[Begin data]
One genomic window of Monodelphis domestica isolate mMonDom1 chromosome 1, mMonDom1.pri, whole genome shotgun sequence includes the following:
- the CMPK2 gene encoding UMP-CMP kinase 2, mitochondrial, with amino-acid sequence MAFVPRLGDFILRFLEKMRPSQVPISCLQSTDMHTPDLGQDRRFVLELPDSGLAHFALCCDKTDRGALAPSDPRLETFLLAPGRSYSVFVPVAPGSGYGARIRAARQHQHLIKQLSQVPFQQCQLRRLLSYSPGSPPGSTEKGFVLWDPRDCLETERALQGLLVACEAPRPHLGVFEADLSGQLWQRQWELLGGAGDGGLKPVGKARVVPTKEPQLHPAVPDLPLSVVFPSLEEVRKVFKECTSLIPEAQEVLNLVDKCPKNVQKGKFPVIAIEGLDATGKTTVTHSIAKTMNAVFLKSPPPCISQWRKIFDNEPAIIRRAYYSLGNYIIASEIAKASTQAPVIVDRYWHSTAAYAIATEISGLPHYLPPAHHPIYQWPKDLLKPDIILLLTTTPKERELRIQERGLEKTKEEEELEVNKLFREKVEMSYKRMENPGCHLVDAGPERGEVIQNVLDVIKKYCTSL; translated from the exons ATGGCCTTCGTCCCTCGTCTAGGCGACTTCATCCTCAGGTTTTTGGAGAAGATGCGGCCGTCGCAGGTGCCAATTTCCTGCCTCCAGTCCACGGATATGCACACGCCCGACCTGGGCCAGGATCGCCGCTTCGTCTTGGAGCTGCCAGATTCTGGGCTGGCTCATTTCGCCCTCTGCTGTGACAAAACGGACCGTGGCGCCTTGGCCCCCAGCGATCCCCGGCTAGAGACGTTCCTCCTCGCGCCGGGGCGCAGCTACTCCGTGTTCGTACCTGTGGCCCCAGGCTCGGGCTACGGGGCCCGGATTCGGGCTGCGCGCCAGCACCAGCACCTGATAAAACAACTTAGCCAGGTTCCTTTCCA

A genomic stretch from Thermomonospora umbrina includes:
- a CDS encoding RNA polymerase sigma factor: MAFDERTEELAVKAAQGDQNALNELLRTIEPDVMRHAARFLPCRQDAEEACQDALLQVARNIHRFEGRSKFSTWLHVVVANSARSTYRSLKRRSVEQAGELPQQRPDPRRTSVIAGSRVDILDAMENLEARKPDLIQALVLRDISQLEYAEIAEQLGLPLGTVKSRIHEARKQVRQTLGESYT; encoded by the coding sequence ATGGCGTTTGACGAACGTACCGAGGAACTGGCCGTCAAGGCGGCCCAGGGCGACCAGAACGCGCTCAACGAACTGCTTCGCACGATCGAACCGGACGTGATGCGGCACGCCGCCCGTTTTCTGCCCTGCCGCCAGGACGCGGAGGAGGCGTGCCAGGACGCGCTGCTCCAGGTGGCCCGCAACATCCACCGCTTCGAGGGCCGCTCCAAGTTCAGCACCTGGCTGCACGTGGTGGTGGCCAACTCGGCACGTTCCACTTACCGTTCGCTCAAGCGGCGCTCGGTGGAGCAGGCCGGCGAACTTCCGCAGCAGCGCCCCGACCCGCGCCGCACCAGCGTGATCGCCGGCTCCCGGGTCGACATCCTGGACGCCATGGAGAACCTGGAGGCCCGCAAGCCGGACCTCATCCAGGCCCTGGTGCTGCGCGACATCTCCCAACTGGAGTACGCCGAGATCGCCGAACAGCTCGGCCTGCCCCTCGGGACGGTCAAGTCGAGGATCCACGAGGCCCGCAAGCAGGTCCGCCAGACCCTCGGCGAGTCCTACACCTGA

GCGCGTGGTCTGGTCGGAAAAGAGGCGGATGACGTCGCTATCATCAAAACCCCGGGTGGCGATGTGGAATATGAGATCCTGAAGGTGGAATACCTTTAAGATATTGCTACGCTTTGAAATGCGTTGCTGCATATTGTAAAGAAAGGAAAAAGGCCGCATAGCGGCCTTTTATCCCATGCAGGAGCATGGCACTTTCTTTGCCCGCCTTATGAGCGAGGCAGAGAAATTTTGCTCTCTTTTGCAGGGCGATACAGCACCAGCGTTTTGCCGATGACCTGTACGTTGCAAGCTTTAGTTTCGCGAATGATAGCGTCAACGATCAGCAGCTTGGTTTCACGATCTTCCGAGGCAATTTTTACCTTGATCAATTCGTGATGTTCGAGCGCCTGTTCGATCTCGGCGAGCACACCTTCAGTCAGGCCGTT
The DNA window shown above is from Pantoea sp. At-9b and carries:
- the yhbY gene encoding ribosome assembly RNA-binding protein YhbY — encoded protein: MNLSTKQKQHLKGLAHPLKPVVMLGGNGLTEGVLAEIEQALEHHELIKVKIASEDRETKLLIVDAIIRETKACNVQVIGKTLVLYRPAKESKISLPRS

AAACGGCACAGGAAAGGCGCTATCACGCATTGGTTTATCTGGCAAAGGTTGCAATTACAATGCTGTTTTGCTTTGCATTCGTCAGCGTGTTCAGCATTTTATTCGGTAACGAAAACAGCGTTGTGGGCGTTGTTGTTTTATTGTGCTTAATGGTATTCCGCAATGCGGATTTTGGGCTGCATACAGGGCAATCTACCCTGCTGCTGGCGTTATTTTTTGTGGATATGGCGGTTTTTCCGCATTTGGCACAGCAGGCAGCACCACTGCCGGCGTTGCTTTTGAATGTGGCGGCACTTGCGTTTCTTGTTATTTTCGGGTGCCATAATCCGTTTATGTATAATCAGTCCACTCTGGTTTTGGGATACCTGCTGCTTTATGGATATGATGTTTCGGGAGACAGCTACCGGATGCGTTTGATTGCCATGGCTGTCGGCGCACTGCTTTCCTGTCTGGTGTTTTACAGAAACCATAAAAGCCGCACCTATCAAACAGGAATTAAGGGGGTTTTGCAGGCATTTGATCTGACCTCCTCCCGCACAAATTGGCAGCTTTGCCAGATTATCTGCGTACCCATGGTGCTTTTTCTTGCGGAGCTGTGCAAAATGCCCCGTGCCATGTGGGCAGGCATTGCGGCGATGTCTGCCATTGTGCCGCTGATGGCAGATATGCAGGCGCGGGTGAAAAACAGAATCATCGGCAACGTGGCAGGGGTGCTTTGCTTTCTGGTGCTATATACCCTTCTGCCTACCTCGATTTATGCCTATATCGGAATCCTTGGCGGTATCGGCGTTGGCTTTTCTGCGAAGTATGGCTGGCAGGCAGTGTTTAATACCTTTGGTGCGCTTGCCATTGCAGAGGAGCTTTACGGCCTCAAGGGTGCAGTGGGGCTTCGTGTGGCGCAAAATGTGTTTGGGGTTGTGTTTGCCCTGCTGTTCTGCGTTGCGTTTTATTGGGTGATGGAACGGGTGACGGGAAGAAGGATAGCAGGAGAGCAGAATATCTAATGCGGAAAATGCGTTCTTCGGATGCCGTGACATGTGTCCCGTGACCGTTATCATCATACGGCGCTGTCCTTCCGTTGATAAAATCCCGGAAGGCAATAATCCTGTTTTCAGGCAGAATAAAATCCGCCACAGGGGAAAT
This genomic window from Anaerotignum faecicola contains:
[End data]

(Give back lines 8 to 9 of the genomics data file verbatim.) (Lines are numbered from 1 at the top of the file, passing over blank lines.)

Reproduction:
AAACGGCACAGGAAAGGCGCTATCACGCATTGGTTTATCTGGCAAAGGTTGCAATTACAATGCTGTTTTGCTTTGCATTCGTCAGCGTGTTCAGCATTTTATTCGGTAACGAAAACAGCGTTGTGGGCGTTGTTGTTTTATTGTGCTTAATGGTATTCCGCAATGCGGATTTTGGGCTGCATACAGGGCAATCTACCCTGCTGCTGGCGTTATTTTTTGTGGATATGGCGGTTTTTCCGCATTTGGCACAGCAGGCAGCACCACTGCCGGCGTTGCTTTTGAATGTGGCGGCACTTGCGTTTCTTGTTATTTTCGGGTGCCATAATCCGTTTATGTATAATCAGTCCACTCTGGTTTTGGGATACCTGCTGCTTTATGGATATGATGTTTCGGGAGACAGCTACCGGATGCGTTTGATTGCCATGGCTGTCGGCGCACTGCTTTCCTGTCTGGTGTTTTACAGAAACCATAAAAGCCGCACCTATCAAACAGGAATTAAGGGGGTTTTGCAGGCATTTGATCTGACCTCCTCCCGCACAAATTGGCAGCTTTGCCAGATTATCTGCGTACCCATGGTGCTTTTTCTTGCGGAGCTGTGCAAAATGCCCCGTGCCATGTGGGCAGGCATTGCGGCGATGTCTGCCATTGTGCCGCTGATGGCAGATATGCAGGCGCGGGTGAAAAACAGAATCATCGGCAACGTGGCAGGGGTGCTTTGCTTTCTGGTGCTATATACCCTTCTGCCTACCTCGATTTATGCCTATATCGGAATCCTTGGCGGTATCGGCGTTGGCTTTTCTGCGAAGTATGGCTGGCAGGCAGTGTTTAATACCTTTGGTGCGCTTGCCATTGCAGAGGAGCTTTACGGCCTCAAGGGTGCAGTGGGGCTTCGTGTGGCGCAAAATGTGTTTGGGGTTGTGTTTGCCCTGCTGTTCTGCGTTGCGTTTTATTGGGTGATGGAACGGGTGACGGGAAGAAGGATAGCAGGAGAGCAGAATATCTAATGCGGAAAATGCGTTCTTCGGATGCCGTGACATGTGTCCCGTGACCGTTATCATCATACGGCGCTGTCCTTCCGTTGATAAAATCCCGGAAGGCAATAATCCTGTTTTCAGGCAGAATAAAATCCGCCACAGGGGAAAT
This genomic window from Anaerotignum faecicola contains: